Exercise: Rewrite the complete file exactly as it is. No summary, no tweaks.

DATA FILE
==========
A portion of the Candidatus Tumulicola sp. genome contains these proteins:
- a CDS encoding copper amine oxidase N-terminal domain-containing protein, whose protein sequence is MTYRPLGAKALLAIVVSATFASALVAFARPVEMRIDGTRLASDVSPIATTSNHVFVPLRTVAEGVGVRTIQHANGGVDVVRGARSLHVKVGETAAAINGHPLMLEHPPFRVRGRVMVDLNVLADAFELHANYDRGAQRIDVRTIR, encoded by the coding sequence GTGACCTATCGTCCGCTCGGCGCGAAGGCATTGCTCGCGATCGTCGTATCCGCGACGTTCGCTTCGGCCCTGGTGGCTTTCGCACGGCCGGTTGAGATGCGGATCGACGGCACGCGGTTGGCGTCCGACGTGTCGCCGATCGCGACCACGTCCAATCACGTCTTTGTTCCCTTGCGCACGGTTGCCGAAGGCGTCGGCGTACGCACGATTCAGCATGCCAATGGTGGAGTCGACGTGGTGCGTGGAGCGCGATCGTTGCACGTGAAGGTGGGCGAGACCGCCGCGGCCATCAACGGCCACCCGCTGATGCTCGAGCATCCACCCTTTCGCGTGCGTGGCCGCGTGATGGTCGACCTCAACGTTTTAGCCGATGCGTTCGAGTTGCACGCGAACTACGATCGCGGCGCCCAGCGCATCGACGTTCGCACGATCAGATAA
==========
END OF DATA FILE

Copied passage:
A portion of the Candidatus Tumulicola sp. genome contains these proteins:
- a CDS encoding copper amine oxidase N-terminal domain-containing protein, whose protein sequence is MTYRPLGAKALLAIVVSATFASALVAFARPVEMRIDGTRLASDVSPIATTSNHVFVPLRTVAEGVGVRTIQHANGGVDVVRGARSLHVKVGETAAAINGHPLMLEHPPFRVRGRVMVDLNVLADAFELHANYDRGAQRIDVRTIR, encoded by the coding sequence GTGACCTATCGTCCGCTCGGCGCGAAGGCATTGCTCGCGATCGTCGTATCCGCGACGTTCGCTTCGGCCCTGGTGGCTTTCGCACGGCCGGTTGAGATGCGGATCGACGGCACGCGGTTGGCGTCCGACGTGTCGCCGATCGCGACCACGTCCAATCACGTCTTTGTTCCCTTGCGCACGGTTGCCGAAGGCGTCGGCGTACGCACGATTCAGCATGCCAATGGTGGAGTCGACGTGGTGCGTGGAGCGCGATCGTTGCACGTGAAGGTGGGCGAGACCGCCGCGGCCATCAACGGCCACCCGCTGATGCTCGAGCATCCACCCTTTCGCGTGCGTGGCCGCGTGATGGTCGACCTCAACGTTTTAGCCGATGCGTTCGAGTTGCACGCGAACTACGATCGCGGCGCCCAGCGCATCGACGTTCGCACGATCAGATAA